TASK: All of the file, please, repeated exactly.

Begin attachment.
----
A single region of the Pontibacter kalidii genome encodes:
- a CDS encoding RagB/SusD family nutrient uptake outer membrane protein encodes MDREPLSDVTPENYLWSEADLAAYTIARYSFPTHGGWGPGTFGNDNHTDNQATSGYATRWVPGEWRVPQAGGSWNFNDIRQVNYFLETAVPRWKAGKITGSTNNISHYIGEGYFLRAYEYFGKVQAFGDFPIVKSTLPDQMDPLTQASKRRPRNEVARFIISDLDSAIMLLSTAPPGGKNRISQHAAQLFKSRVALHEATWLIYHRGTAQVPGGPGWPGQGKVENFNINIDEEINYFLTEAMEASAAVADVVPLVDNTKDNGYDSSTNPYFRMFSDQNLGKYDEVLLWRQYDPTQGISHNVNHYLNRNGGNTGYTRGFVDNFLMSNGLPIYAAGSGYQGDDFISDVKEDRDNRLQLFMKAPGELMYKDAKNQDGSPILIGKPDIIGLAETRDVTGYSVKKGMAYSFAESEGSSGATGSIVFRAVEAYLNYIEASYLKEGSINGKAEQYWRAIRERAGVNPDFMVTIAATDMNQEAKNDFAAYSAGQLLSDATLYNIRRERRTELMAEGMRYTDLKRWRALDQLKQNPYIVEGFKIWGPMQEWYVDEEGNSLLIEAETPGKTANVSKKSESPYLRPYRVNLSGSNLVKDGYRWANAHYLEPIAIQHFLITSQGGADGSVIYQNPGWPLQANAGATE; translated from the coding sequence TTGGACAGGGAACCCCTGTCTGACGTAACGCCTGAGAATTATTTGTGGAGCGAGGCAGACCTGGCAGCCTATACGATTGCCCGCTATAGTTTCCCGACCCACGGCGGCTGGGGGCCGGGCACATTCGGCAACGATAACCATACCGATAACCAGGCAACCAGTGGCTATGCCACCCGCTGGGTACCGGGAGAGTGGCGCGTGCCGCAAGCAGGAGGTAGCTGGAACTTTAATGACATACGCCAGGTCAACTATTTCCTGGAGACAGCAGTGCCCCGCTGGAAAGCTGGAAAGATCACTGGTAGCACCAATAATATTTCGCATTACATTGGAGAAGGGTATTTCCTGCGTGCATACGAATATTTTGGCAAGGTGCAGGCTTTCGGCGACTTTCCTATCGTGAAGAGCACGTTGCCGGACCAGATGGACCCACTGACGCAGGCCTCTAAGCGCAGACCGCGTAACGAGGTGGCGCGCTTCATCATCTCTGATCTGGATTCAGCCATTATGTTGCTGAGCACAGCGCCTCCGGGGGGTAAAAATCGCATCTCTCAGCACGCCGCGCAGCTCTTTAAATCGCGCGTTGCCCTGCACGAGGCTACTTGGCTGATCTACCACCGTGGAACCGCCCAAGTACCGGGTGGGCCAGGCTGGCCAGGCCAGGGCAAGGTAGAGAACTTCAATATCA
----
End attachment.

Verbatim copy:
A single region of the Pontibacter kalidii genome encodes:
- a CDS encoding RagB/SusD family nutrient uptake outer membrane protein encodes MDREPLSDVTPENYLWSEADLAAYTIARYSFPTHGGWGPGTFGNDNHTDNQATSGYATRWVPGEWRVPQAGGSWNFNDIRQVNYFLETAVPRWKAGKITGSTNNISHYIGEGYFLRAYEYFGKVQAFGDFPIVKSTLPDQMDPLTQASKRRPRNEVARFIISDLDSAIMLLSTAPPGGKNRISQHAAQLFKSRVALHEATWLIYHRGTAQVPGGPGWPGQGKVENFNINIDEEINYFLTEAMEASAAVADVVPLVDNTKDNGYDSSTNPYFRMFSDQNLGKYDEVLLWRQYDPTQGISHNVNHYLNRNGGNTGYTRGFVDNFLMSNGLPIYAAGSGYQGDDFISDVKEDRDNRLQLFMKAPGELMYKDAKNQDGSPILIGKPDIIGLAETRDVTGYSVKKGMAYSFAESEGSSGATGSIVFRAVEAYLNYIEASYLKEGSINGKAEQYWRAIRERAGVNPDFMVTIAATDMNQEAKNDFAAYSAGQLLSDATLYNIRRERRTELMAEGMRYTDLKRWRALDQLKQNPYIVEGFKIWGPMQEWYVDEEGNSLLIEAETPGKTANVSKKSESPYLRPYRVNLSGSNLVKDGYRWANAHYLEPIAIQHFLITSQGGADGSVIYQNPGWPLQANAGATE; translated from the coding sequence TTGGACAGGGAACCCCTGTCTGACGTAACGCCTGAGAATTATTTGTGGAGCGAGGCAGACCTGGCAGCCTATACGATTGCCCGCTATAGTTTCCCGACCCACGGCGGCTGGGGGCCGGGCACATTCGGCAACGATAACCATACCGATAACCAGGCAACCAGTGGCTATGCCACCCGCTGGGTACCGGGAGAGTGGCGCGTGCCGCAAGCAGGAGGTAGCTGGAACTTTAATGACATACGCCAGGTCAACTATTTCCTGGAGACAGCAGTGCCCCGCTGGAAAGCTGGAAAGATCACTGGTAGCACCAATAATATTTCGCATTACATTGGAGAAGGGTATTTCCTGCGTGCATACGAATATTTTGGCAAGGTGCAGGCTTTCGGCGACTTTCCTATCGTGAAGAGCACGTTGCCGGACCAGATGGACCCACTGACGCAGGCCTCTAAGCGCAGACCGCGTAACGAGGTGGCGCGCTTCATCATCTCTGATCTGGATTCAGCCATTATGTTGCTGAGCACAGCGCCTCCGGGGGGTAAAAATCGCATCTCTCAGCACGCCGCGCAGCTCTTTAAATCGCGCGTTGCCCTGCACGAGGCTACTTGGCTGATCTACCACCGTGGAACCGCCCAAGTACCGGGTGGGCCAGGCTGGCCAGGCCAGGGCAAGGTAGAGAACTTCAATATCA